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Are Floaters Dangerous?

Are Floaters Dangerous?

It may be disconcerting to see dark specks and flecks in your vision that seem to move with you no matter which way you turn, but are these floaters, as they’re known, actually dangerous? Generally not, but that doesn’t mean you shouldn’t take them seriously.

At Retina Specialists, with five locations in and around Dallas, Texas, our expert team of ophthalmologists understands the intricacies of floaters, their potential causes, and their treatment. They’re here to explain what these dark specks mean and when you should come in for an urgent appointment.

What causes floaters, and what puts you at risk?

Floaters happen for a number of reasons, some of which are innocuous and some of which require immediate attention. The most common reasons follow:

Getting older

Your body changes as you age, often not in ways that are enjoyable or comfortable.The middle of your eyeball contains a chamber filled with a gel-like material, called the vitreous humor. Floaters are small, solidified parts of that humor. As you get older, the vitreous naturally begins to shrink; the movement causes the particles to drift.

In the back of the eye lies the retina, the light-sensitive tissue that converts incoming light into electrical signals that are carried by the optic nerve to the brain. As vitreal floaters move, they can pass in front of the macula (the central region of the retina), casting a shadow or shape. The retina processes the shadow along with the rest of what you’re looking at, and your brain packages everything into the final image, meaning you “see” the spot.

Vitreal floaters are extremely common, and when they’re the cause of the dark spots, you generally don’t need treatment. Eventually, they settle to the bottom of the humor, and you won’t see them as readily. However, if you get a sudden burst of floaters, you should get your eyes checked as soon as possible to determine if they are or aren’t caused by something more serious.


Posterior uveitis is an inflammation of the uvea in the back of the eye. It can result from an infection, inflammatory disease, or a number of other conditions, and it releases debris into the vitreous that you perceive as floaters. A course of steroids can calm the inflammation.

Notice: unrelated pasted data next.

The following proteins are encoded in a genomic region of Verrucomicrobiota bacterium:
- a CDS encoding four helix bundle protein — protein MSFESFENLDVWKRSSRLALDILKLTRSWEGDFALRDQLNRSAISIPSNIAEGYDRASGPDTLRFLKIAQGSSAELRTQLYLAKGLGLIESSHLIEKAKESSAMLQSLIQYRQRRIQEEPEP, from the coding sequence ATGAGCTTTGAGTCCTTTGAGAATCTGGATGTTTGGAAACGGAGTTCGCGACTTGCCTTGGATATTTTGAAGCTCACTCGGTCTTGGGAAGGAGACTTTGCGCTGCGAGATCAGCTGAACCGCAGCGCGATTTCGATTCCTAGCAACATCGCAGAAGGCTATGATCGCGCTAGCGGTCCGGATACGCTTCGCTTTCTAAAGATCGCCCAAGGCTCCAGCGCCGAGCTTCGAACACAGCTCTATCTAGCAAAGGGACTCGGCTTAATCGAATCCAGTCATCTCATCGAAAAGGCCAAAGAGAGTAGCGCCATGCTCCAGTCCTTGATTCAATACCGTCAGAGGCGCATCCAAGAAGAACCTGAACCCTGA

Retinal tears

Sometimes when the vitreous shrinks, it pulls on the retina with such force that the retinal tissue tears, releasing a host of floaters. Because a tear may lead to a retinal detachment,   — which can potentially cause vision loss —  this is an emergency situation, and you need to come into the office as soon as you can.

Retinal detachment

A retinal detachment occurs when fluid from the inner eye seeps through a retinal tear. The pressure inside the retinal tissue builds until the entire retina pulls away from its supporting tissue.

Retinal detachments usually come on suddenly, often as a result of a blow to the head from a car accident or a sports injury. Detachments present a greater-than-normal level of floaters, as well as other symptoms that include flashes of light and shadows obscuring your vision. As with a retinal tear, this is an emergency situation. If you see sudden floaters along with flashing lights, come into the office immediately or go to the nearest ER, as without prompt treatment, you may lose your vision.

Vitreous hemorrhage

A hemorrhage refers to a bleed, and bleeding into the vitreous body can be caused by many things, the most common being hypertension, blocked blood vessels, and eye injuries. It also occurs often with diabetic retinopathy, a condition that weakens the blood vessels in your retina. The floaters you see in this case are blood cells in the vitreous humor.

Floater treatment

If your floaters are due to age-related vitreous detachments, the doctors at Retina Specialists take a wait-and-see approach, as they’re not at all dangerous. However, if they impact your ability to see clearly, we can provide laser therapy to disrupt them, intraocular injections to reduce swelling, or a vitrectomy, a surgical procedure that removes the damaged portion of the vitreous body.

If a retinal tear is the cause, a laser procedure or cryotherapy (freezing) can prevent progression. If the retina has become detached, we perform a number of minimally invasive surgeries to repair and reattach the tissue; the one we use depends on the exact nature of the detachment.

If you’re experiencing floaters in your visual field, it’s always best to be cautious and get them checked out. Give Retina Specialists a call at any of our locations to schedule a consultation with one of our ophthalmologists, or book online with us today.

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